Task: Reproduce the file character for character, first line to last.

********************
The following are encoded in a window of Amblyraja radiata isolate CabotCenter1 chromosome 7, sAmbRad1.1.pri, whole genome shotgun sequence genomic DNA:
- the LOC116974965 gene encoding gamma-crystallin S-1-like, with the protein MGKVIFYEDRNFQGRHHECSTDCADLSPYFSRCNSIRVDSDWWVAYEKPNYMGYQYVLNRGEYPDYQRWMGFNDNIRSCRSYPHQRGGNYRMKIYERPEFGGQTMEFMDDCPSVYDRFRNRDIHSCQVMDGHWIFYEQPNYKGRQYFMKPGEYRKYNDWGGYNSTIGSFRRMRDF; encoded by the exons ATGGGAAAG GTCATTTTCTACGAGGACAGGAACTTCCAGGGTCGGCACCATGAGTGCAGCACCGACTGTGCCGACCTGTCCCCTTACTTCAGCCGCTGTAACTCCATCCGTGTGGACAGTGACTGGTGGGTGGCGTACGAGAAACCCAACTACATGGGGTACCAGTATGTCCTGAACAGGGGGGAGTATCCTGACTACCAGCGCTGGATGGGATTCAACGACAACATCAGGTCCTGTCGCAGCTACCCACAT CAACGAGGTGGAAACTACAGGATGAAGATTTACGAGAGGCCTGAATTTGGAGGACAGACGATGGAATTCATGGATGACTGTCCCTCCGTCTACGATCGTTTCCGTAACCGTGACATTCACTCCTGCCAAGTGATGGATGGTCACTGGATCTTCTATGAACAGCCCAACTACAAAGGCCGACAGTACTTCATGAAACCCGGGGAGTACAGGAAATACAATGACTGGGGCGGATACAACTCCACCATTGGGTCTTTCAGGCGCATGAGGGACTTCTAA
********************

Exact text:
The following are encoded in a window of Amblyraja radiata isolate CabotCenter1 chromosome 7, sAmbRad1.1.pri, whole genome shotgun sequence genomic DNA:
- the LOC116974965 gene encoding gamma-crystallin S-1-like, with the protein MGKVIFYEDRNFQGRHHECSTDCADLSPYFSRCNSIRVDSDWWVAYEKPNYMGYQYVLNRGEYPDYQRWMGFNDNIRSCRSYPHQRGGNYRMKIYERPEFGGQTMEFMDDCPSVYDRFRNRDIHSCQVMDGHWIFYEQPNYKGRQYFMKPGEYRKYNDWGGYNSTIGSFRRMRDF; encoded by the exons ATGGGAAAG GTCATTTTCTACGAGGACAGGAACTTCCAGGGTCGGCACCATGAGTGCAGCACCGACTGTGCCGACCTGTCCCCTTACTTCAGCCGCTGTAACTCCATCCGTGTGGACAGTGACTGGTGGGTGGCGTACGAGAAACCCAACTACATGGGGTACCAGTATGTCCTGAACAGGGGGGAGTATCCTGACTACCAGCGCTGGATGGGATTCAACGACAACATCAGGTCCTGTCGCAGCTACCCACAT CAACGAGGTGGAAACTACAGGATGAAGATTTACGAGAGGCCTGAATTTGGAGGACAGACGATGGAATTCATGGATGACTGTCCCTCCGTCTACGATCGTTTCCGTAACCGTGACATTCACTCCTGCCAAGTGATGGATGGTCACTGGATCTTCTATGAACAGCCCAACTACAAAGGCCGACAGTACTTCATGAAACCCGGGGAGTACAGGAAATACAATGACTGGGGCGGATACAACTCCACCATTGGGTCTTTCAGGCGCATGAGGGACTTCTAA